Bye-bye to WiFi?

Earlier this summer, the Coffee Cat in Scotts Valley discontinued its free WiFi Internet service and there are lots of people not happy about it. On sites such as Yelp.com, Coffee Cat customers are venting, the following blurb being more or less typical of the general outrage.

I am very concerned with the huge mistake this establishment has made. It totally insults me as a costumer and many of my friends. They wont be getting any word of mouth advertising from me, or my friends.

The coffeehouse’s management responded with a carefully worded but perfectly rational letter than read, in part:

We are first and foremost a coffee merchant. Unfortunately, what started as a quirky amenity for a few customers in 1994 has turned into something that has consumed our time and energy out of all proportion to its value to us.

I love free WiFi as much as the next guy. But are coffee merchants obligated to offer a free Internet hook-up with your cup ‘o joe? What exactly is the morality of using free WiFi at a coffee shop? Should you always buy something, even if you just want to check your e-mail and aren’t interested in brewed liquid stimulants? Is there a time limit that you should observe? What’s a businessman supposed to do with a shop full of people taking up tables and nursing cold cups of coffee for hours on end?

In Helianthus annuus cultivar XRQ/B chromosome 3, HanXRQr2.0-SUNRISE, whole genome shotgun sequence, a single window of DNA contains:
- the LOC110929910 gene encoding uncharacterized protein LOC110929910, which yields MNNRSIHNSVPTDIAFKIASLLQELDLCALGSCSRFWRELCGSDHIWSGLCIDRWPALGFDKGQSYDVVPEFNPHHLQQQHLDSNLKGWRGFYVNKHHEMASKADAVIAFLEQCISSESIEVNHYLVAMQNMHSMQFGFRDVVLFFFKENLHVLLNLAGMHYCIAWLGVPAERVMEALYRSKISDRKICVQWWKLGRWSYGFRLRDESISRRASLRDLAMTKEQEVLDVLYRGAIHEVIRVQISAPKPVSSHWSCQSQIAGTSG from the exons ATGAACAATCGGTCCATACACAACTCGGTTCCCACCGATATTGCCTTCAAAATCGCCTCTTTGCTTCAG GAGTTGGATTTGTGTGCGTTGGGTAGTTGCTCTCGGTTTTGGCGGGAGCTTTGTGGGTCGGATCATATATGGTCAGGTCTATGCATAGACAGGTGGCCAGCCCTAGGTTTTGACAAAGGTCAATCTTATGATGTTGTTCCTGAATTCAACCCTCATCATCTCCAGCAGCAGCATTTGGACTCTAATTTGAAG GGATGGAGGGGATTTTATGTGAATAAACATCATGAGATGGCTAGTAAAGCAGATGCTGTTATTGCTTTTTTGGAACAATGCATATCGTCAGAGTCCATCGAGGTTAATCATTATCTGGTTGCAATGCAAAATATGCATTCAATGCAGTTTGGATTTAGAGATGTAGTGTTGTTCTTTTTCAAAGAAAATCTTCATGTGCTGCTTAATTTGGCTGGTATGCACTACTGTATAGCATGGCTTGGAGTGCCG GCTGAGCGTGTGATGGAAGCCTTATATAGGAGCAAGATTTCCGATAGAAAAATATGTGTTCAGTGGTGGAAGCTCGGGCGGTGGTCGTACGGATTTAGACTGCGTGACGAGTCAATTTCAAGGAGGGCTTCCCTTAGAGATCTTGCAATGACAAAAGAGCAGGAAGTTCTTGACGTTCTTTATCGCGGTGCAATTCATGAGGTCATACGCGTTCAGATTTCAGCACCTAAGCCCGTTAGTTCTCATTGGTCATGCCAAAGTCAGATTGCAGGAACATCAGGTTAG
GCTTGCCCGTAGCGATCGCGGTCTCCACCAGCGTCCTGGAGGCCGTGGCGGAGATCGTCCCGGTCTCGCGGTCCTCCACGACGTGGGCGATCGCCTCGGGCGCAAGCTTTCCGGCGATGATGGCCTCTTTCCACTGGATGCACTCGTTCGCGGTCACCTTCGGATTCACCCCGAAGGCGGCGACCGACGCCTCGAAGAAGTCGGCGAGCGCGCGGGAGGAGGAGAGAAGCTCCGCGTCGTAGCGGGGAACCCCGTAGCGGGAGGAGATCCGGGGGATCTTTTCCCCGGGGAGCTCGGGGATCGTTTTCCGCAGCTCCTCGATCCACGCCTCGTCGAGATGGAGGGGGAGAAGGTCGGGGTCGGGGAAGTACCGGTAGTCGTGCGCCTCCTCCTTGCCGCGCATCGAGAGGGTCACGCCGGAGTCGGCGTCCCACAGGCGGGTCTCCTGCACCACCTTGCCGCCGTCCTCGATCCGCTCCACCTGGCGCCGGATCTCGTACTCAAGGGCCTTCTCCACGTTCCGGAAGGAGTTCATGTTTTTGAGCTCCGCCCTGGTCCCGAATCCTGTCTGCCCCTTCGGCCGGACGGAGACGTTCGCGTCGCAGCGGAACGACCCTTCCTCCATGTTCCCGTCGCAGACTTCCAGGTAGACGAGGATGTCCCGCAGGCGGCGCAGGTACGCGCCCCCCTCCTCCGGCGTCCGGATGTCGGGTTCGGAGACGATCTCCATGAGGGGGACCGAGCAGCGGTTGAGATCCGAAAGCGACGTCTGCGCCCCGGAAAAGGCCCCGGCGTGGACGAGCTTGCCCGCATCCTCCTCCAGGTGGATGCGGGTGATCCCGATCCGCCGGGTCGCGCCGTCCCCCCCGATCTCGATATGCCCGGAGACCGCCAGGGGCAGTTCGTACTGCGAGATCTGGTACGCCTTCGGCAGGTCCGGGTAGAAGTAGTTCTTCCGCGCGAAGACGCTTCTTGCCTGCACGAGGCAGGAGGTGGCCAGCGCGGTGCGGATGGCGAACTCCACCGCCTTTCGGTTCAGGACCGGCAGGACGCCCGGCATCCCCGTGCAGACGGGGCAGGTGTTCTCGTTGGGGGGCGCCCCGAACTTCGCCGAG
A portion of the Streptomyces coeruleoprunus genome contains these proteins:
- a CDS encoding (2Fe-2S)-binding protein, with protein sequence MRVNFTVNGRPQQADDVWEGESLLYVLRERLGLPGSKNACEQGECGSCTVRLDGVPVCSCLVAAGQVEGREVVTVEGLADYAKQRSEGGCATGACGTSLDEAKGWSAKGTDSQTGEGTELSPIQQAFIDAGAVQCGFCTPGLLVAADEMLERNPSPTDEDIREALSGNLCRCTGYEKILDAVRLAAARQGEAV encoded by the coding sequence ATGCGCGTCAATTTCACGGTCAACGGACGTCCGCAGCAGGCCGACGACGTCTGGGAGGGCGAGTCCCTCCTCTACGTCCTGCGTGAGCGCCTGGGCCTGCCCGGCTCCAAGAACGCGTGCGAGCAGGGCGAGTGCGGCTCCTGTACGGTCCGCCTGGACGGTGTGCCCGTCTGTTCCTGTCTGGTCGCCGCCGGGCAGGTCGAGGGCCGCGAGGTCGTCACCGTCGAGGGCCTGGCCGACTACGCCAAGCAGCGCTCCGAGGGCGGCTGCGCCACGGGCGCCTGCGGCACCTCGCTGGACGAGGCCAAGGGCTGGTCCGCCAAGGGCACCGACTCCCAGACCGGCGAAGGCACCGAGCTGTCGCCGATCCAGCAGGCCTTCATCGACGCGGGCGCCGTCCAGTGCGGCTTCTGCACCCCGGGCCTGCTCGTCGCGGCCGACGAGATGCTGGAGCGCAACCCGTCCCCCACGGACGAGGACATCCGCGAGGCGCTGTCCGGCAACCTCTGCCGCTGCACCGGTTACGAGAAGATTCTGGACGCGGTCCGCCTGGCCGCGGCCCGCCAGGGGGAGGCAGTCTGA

There was a time not too long ago when you could plop down just about anywhere in downtown Santa Cruz and find a live WiFi connection, whether it’s offered by a business, or an unsecured private line. Those days appear to be over.

Will technology make WiFi obsolete anyway? Are merchants pulling out the rug from under loyal customers? Or, are too many people muscling in on a free deal and hurting the businesses they claim to be supporting?

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9 thoughts on “Bye-bye to WiFi?

  1. Ah, but the coffee merchant is right. If the service costs more than it returns, get rid of it.

    Some places (such as Peets) give out an access code with purchase. The code is good for 2 hours, more than enough to do things.

    A problem with some places is that the layout is intended for groups of customers who are chatting with each other, not for solo visitors who are not looking up from their computers. On the other hand, some places also play background music so loud that it is difficult to converse without shouting.

  2. “We are first and foremost a coffee merchant. Unfortunately, what started as a quirky amenity for a few customers in 1994 has turned into something that has consumed our time and energy out of all proportion to its value to us.”